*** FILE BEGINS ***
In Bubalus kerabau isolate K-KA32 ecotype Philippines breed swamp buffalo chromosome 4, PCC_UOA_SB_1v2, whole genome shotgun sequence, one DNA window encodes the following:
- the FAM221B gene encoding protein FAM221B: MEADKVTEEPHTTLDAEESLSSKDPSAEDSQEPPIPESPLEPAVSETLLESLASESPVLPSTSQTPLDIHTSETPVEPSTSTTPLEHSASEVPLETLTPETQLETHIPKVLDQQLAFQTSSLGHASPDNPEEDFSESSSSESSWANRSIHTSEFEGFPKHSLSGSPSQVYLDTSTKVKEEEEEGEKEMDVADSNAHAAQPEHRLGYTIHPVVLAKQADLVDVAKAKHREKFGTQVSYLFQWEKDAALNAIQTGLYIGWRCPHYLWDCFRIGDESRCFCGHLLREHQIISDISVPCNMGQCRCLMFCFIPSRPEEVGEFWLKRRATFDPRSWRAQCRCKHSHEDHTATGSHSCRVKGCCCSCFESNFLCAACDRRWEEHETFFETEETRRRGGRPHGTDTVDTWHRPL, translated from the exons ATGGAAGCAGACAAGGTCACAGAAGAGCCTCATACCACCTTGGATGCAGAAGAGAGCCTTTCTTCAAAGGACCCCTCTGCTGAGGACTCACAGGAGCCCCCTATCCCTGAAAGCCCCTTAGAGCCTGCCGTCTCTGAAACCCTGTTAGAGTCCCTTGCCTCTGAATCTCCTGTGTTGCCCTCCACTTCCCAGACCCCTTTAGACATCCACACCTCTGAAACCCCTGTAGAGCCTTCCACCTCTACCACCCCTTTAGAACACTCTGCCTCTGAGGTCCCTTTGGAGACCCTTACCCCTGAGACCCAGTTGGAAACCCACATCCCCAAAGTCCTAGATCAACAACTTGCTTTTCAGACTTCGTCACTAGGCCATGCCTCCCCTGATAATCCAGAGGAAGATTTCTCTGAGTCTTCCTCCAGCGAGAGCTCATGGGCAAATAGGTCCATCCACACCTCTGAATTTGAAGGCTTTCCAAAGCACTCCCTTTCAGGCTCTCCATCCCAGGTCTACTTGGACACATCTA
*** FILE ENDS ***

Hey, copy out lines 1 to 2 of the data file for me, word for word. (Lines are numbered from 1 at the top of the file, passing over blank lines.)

In Bubalus kerabau isolate K-KA32 ecotype Philippines breed swamp buffalo chromosome 4, PCC_UOA_SB_1v2, whole genome shotgun sequence, one DNA window encodes the following:
- the FAM221B gene encoding protein FAM221B: MEADKVTEEPHTTLDAEESLSSKDPSAEDSQEPPIPESPLEPAVSETLLESLASESPVLPSTSQTPLDIHTSETPVEPSTSTTPLEHSASEVPLETLTPETQLETHIPKVLDQQLAFQTSSLGHASPDNPEEDFSESSSSESSWANRSIHTSEFEGFPKHSLSGSPSQVYLDTSTKVKEEEEEGEKEMDVADSNAHAAQPEHRLGYTIHPVVLAKQADLVDVAKAKHREKFGTQVSYLFQWEKDAALNAIQTGLYIGWRCPHYLWDCFRIGDESRCFCGHLLREHQIISDISVPCNMGQCRCLMFCFIPSRPEEVGEFWLKRRATFDPRSWRAQCRCKHSHEDHTATGSHSCRVKGCCCSCFESNFLCAACDRRWEEHETFFETEETRRRGGRPHGTDTVDTWHRPL, translated from the exons ATGGAAGCAGACAAGGTCACAGAAGAGCCTCATACCACCTTGGATGCAGAAGAGAGCCTTTCTTCAAAGGACCCCTCTGCTGAGGACTCACAGGAGCCCCCTATCCCTGAAAGCCCCTTAGAGCCTGCCGTCTCTGAAACCCTGTTAGAGTCCCTTGCCTCTGAATCTCCTGTGTTGCCCTCCACTTCCCAGACCCCTTTAGACATCCACACCTCTGAAACCCCTGTAGAGCCTTCCACCTCTACCACCCCTTTAGAACACTCTGCCTCTGAGGTCCCTTTGGAGACCCTTACCCCTGAGACCCAGTTGGAAACCCACATCCCCAAAGTCCTAGATCAACAACTTGCTTTTCAGACTTCGTCACTAGGCCATGCCTCCCCTGATAATCCAGAGGAAGATTTCTCTGAGTCTTCCTCCAGCGAGAGCTCATGGGCAAATAGGTCCATCCACACCTCTGAATTTGAAGGCTTTCCAAAGCACTCCCTTTCAGGCTCTCCATCCCAGGTCTACTTGGACACATCTA